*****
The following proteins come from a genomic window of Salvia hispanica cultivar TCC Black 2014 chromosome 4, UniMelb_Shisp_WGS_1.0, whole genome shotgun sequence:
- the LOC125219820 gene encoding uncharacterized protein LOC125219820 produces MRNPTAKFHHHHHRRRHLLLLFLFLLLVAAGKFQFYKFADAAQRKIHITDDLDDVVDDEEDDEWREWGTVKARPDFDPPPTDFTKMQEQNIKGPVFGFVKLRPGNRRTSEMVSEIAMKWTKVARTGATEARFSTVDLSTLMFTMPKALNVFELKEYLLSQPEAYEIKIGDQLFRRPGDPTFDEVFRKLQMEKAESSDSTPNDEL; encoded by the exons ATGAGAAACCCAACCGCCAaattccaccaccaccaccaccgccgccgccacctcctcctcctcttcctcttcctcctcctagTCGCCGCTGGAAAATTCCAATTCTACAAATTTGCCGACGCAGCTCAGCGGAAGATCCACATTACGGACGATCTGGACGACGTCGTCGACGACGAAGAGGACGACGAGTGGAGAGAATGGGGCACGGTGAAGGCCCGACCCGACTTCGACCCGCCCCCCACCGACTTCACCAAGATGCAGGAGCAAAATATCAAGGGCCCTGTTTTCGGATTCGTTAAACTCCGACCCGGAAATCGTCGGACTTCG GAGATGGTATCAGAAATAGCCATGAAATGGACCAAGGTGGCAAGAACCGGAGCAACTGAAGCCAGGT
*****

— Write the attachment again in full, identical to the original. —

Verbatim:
The following proteins come from a genomic window of Salvia hispanica cultivar TCC Black 2014 chromosome 4, UniMelb_Shisp_WGS_1.0, whole genome shotgun sequence:
- the LOC125219820 gene encoding uncharacterized protein LOC125219820 produces MRNPTAKFHHHHHRRRHLLLLFLFLLLVAAGKFQFYKFADAAQRKIHITDDLDDVVDDEEDDEWREWGTVKARPDFDPPPTDFTKMQEQNIKGPVFGFVKLRPGNRRTSEMVSEIAMKWTKVARTGATEARFSTVDLSTLMFTMPKALNVFELKEYLLSQPEAYEIKIGDQLFRRPGDPTFDEVFRKLQMEKAESSDSTPNDEL; encoded by the exons ATGAGAAACCCAACCGCCAaattccaccaccaccaccaccgccgccgccacctcctcctcctcttcctcttcctcctcctagTCGCCGCTGGAAAATTCCAATTCTACAAATTTGCCGACGCAGCTCAGCGGAAGATCCACATTACGGACGATCTGGACGACGTCGTCGACGACGAAGAGGACGACGAGTGGAGAGAATGGGGCACGGTGAAGGCCCGACCCGACTTCGACCCGCCCCCCACCGACTTCACCAAGATGCAGGAGCAAAATATCAAGGGCCCTGTTTTCGGATTCGTTAAACTCCGACCCGGAAATCGTCGGACTTCG GAGATGGTATCAGAAATAGCCATGAAATGGACCAAGGTGGCAAGAACCGGAGCAACTGAAGCCAGGT